7. In a process of producing a condensation product of a quinone compound and an amino carbohydrate compound, the steps which comprise dissolving a quinone compound in dimethyl formamide, allowing the mixture to stand until the amino carbohydrate compound selected from the group consisting of an amino monosaccharide and an amino disaccharide is dissolved, and isolating the reaction product from the resulting solution.
8. The process according to claim 5, wherein an excess of the amino carbohydrate compound is added.
9. The process according to claim 5, wherein the mixture is allowed to stand at elevated temperature.
10. In a process of producing a condensation product of a quinone compound and an amino carbohydrate compound, the steps which comprise suspending a quinone compound and an amino carbohydrate compound selected from the group consisting of an amino monosaccharide and an amino disaccharide in an organic solvent suspending 'agent and allowing the mixture to stand until reaction between said quinone compound and said amino carbohydrate compound is substantially completed.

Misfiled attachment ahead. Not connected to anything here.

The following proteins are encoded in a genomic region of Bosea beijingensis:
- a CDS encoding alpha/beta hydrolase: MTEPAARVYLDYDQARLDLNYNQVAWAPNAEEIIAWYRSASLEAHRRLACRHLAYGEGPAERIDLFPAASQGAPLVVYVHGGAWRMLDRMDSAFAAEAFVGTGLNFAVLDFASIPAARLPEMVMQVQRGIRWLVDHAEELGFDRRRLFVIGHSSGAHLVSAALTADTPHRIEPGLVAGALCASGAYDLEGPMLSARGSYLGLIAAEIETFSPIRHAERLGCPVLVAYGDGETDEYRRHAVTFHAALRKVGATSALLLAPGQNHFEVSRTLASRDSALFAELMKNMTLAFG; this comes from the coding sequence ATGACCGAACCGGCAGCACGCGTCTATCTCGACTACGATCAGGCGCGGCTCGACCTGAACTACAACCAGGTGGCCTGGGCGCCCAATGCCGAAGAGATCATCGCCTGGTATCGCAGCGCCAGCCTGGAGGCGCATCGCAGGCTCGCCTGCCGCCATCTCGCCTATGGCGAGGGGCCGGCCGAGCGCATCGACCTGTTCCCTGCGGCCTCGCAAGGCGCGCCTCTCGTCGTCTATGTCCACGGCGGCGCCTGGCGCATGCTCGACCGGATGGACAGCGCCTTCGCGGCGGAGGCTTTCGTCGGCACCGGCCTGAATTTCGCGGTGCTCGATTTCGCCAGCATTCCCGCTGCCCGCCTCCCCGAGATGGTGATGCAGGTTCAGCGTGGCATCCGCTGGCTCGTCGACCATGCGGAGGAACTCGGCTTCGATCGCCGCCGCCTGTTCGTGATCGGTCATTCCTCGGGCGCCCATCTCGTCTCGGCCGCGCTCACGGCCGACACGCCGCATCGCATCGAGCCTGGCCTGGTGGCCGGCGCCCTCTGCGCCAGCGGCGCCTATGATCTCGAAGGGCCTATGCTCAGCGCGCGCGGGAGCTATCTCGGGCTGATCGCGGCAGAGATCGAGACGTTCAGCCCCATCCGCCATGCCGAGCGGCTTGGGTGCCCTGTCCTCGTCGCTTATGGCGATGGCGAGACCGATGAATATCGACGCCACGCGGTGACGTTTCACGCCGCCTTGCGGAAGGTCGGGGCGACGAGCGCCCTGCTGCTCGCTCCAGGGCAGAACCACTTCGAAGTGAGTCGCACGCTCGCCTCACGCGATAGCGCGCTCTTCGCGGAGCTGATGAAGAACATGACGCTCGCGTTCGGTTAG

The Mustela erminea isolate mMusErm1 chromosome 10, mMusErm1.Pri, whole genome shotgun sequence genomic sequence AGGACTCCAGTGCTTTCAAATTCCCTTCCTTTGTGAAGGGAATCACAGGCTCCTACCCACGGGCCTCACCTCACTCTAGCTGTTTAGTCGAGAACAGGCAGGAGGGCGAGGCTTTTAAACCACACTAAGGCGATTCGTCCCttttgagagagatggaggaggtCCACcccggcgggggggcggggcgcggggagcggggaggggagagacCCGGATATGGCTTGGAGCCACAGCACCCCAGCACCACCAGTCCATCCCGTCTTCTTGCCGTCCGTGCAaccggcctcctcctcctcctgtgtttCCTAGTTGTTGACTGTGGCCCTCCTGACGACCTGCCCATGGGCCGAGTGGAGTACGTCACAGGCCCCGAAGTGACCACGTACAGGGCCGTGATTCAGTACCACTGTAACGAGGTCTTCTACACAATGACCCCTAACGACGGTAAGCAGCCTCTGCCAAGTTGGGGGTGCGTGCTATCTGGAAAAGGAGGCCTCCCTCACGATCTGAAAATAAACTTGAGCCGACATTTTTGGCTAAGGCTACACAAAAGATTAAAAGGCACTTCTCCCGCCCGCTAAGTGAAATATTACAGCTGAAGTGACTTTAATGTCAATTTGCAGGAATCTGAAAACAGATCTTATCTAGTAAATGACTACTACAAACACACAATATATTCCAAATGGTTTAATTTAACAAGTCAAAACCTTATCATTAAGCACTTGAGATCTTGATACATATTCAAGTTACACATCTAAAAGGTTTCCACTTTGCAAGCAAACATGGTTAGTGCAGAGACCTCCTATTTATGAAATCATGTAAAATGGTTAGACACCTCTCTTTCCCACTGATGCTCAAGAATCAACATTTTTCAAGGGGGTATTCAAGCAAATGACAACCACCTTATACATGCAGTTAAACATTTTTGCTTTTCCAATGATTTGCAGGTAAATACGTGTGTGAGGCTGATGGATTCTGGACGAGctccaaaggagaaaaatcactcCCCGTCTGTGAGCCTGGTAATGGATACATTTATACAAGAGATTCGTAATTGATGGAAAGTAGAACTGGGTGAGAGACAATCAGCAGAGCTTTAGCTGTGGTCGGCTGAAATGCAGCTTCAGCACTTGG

11. In a process of producing a condensation product of a quinone compound and D-glucosamine, the steps which comprise dissolving a quinone compound in an organic solvent therefor, adding thereto D-glucosamine in the ratio of 2 moles of D-glucosamine to 1 mole of the quinone, and allowing the mixture to react until condensation is substantially completed.
References Cited in the file of this patent Karrer: Organic Chemistry, 4th English Edition, pp. 577-8 1950), Elsevier Publishing Co., New York City.